4. In addition to a decree of title to the land mentioned in division 3 of this opinion above, the plaintiff prays for a decree granting him a perpetual easement and right of use in and to the public alleys shown on the diagram, and particularly described in the petition. It does not appear whether or not, at the time the agreement was executed by the parties, W. L. Irwin had title to the property embraced within the 15-foot public drives described in the agreement, nor does it appear whether such alleys were actually in existence at that time as public drives. However, "One who conveys a tract of land to another, with representations that such land has certain means of ingress and egress, is estopped thereafter to deny the existence of such easement, although such roadway may not be contiguous to the property purchased." Ashford v. Walters, 160 Ga. 350 (1) (127 S. E. 758). Likewise, where an owner contracts to sell a tract of land and covenants in such contract that the purchaser shall have certain means of ingress and egress, a court of equity, on the same principles which govern the granting of specific performance of any other contractual undertaking, may enforce such covenants in favor of the purchaser. 49 Am. Jur. 144, 123.
In the instant case, the defendant gave the plaintiff an option to purchase the property "as described in said lease," which lease expressly refers to a 15-foot public alley as adjoining the property on the east, west, and north sides. As between the plaintiff and the defendant, the defendant would be estopped to deny the existence of said alleys and would be estopped to deny the plaintiff's right to use and enjoy the said 15-foot public alleys. We are not here adjudicating that the said alleys are public alleys, or easements or otherwise. What is here held is that the lessor granted the lessee the right of use of said 15-foot public alleys in the lease agreement, and also gave the lessee the option to purchase that tract bounded by land which the defendant described as being public alleys. As between the parties the plaintiff is entitled to a decree enforcing such covenant as against the defendant.
5. The defendant contends that the description of the personal property contained in the agreement is too vague and indefinite to be the basis of a decree for specific performance, and cites Gabrell v. Byers, 178 Ga. 16 (172 S. E. 227), and O'Rear v. Lamb, 194 Ga. 455 (22 S. E. 2d 74), which are two cases where this court denied a decree for specific performance of certain alleged agreements involving personal property. Neither of those cases is controlling in the instant case, although this court recognizes the general principles of law contained therein. "As a general rule, equity will not decree specific performance of contracts relating to personal property. In order to sustain a bill for specific performance of such a contract, it is necessary to allege some good reason in equity and good conscience to take the case out of the general rule." Gabrell v. Byers, supra. The agreement in this case is entire. It involves both real and personal property, and stipulates one purchase price for the property as a whole. There is no price established for the personalty alone, or for the real estate. The entire agreement must be enforced with respect to both kinds of property, or it will fall.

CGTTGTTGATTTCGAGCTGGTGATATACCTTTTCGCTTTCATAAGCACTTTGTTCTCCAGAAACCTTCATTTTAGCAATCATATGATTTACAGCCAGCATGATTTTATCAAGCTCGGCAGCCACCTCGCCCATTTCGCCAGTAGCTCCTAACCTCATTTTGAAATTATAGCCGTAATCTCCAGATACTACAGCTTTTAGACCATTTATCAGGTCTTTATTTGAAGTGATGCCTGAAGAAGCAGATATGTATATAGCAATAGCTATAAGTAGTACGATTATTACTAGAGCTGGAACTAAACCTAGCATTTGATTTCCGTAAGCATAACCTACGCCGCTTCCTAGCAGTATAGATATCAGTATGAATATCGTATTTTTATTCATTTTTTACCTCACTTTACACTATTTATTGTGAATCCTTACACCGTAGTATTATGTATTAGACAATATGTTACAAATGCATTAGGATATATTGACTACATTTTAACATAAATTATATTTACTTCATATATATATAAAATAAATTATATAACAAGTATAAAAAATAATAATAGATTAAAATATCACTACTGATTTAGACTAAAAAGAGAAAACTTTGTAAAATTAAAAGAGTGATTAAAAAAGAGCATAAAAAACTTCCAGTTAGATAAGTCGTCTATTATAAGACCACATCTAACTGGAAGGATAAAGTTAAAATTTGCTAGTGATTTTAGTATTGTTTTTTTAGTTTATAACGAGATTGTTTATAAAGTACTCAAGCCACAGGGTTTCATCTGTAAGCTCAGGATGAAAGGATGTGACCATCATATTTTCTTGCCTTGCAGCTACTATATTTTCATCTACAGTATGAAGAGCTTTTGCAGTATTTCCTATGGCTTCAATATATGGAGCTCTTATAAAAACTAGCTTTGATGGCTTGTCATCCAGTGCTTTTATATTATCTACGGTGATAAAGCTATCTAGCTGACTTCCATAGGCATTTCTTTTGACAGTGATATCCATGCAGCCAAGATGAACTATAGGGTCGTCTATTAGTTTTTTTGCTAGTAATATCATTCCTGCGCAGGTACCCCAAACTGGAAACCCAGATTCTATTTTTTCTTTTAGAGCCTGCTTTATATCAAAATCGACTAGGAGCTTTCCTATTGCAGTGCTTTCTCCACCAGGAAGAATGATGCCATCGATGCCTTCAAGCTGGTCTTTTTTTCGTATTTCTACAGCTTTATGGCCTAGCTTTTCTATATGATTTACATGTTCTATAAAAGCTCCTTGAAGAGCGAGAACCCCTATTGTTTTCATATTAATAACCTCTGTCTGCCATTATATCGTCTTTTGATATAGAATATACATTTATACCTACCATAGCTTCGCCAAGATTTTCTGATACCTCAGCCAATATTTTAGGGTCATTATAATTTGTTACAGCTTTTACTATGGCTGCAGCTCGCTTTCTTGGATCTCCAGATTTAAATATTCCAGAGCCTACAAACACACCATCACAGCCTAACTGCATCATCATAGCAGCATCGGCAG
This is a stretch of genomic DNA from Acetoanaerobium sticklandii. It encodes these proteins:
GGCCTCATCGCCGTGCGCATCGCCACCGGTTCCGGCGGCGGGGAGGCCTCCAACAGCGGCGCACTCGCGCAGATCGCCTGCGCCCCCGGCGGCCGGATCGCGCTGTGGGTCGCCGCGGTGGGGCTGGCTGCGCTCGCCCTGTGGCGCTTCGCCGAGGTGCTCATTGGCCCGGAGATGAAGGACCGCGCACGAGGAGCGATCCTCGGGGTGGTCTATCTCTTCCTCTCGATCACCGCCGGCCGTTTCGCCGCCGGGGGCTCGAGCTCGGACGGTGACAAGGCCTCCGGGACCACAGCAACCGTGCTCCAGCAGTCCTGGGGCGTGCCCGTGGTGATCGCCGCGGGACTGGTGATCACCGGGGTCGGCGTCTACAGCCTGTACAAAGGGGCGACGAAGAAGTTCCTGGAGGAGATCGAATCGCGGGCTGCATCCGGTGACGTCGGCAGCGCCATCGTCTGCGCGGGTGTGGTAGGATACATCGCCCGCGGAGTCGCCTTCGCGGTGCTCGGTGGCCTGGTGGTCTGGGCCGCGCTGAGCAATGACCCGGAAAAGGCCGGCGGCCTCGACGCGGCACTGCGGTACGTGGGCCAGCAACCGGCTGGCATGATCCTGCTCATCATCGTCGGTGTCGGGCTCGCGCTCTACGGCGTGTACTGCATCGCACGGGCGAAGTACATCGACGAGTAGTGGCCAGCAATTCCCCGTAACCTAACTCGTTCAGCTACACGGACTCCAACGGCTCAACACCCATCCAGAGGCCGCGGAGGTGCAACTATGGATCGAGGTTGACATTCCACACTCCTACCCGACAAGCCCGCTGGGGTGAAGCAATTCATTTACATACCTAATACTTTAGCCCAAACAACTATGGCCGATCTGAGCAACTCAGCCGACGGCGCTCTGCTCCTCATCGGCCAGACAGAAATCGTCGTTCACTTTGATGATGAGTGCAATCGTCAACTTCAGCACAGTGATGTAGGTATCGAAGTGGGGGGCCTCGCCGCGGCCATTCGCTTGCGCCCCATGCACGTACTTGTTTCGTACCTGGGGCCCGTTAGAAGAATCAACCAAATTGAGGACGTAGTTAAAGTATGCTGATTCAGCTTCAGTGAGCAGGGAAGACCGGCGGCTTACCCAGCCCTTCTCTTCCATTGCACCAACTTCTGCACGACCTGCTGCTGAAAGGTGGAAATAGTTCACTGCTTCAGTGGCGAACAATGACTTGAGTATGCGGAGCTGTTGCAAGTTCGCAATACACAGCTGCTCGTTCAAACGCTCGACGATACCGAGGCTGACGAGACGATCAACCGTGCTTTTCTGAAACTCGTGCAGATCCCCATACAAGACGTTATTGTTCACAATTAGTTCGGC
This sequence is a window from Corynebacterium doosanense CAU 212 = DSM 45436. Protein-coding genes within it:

The fact that real property is involved in the same contract and the fact that the purchaser would be unable to enforce the provisions respecting the realty independently of the provisions respecting the personalty clearly constitutes a good reason in equity and good conscience to authorize a decree covering the entire agreement. "When real property is involved in the same contract as personal property, the jurisdiction to grant specific performance of a contract in regard to the real property carries the right to give entire relief by specific performance of the contract in relation to the personal property, even though it might not, independently, be a proper subject for such relief." 49 Am. Jur. 150, 126.